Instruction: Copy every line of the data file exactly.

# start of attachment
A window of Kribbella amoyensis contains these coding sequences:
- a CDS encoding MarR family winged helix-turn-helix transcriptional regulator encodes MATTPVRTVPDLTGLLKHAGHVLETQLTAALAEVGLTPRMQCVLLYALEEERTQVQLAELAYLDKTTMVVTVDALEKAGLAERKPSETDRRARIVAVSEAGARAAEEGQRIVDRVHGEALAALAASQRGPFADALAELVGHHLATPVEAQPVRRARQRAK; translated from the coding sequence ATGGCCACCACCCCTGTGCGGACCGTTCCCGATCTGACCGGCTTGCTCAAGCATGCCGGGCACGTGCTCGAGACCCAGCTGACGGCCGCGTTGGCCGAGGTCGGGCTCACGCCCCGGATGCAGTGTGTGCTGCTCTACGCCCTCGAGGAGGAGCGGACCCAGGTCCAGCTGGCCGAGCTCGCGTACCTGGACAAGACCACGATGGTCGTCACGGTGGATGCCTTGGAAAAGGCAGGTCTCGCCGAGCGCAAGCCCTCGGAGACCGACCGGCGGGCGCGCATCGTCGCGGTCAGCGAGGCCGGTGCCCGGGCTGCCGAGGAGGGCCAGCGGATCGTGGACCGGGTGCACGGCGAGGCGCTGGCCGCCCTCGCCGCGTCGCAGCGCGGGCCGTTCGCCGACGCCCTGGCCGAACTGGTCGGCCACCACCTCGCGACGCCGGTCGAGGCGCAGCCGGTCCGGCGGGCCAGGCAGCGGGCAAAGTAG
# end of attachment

A window of Kribbella amoyensis contains these coding sequences:
- a CDS encoding MarR family winged helix-turn-helix transcriptional regulator encodes MATTPVRTVPDLTGLLKHAGHVLETQLTAALAEVGLTPRMQCVLLYALEEERTQVQLAELAYLDKTTMVVTVDALEKAGLAERKPSETDRRARIVAVSEAGARAAEEGQRIVDRVHGEALAALAASQRGPFADALAELVGHHLATPVEAQPVRRARQRAK; translated from the coding sequence ATGGCCACCACCCCTGTGCGGACCGTTCCCGATCTGACCGGCTTGCTCAAGCATGCCGGGCACGTGCTCGAGACCCAGCTGACGGCCGCGTTGGCCGAGGTCGGGCTCACGCCCCGGATGCAGTGTGTGCTGCTCTACGCCCTCGAGGAGGAGCGGACCCAGGTCCAGCTGGCCGAGCTCGCGTACCTGGACAAGACCACGATGGTCGTCACGGTGGATGCCTTGGAAAAGGCAGGTCTCGCCGAGCGCAAGCCCTCGGAGACCGACCGGCGGGCGCGCATCGTCGCGGTCAGCGAGGCCGGTGCCCGGGCTGCCGAGGAGGGCCAGCGGATCGTGGACCGGGTGCACGGCGAGGCGCTGGCCGCCCTCGCCGCGTCGCAGCGCGGGCCGTTCGCCGACGCCCTGGCCGAACTGGTCGGCCACCACCTCGCGACGCCGGTCGAGGCGCAGCCGGTCCGGCGGGCCAGGCAGCGGGCAAAGTAG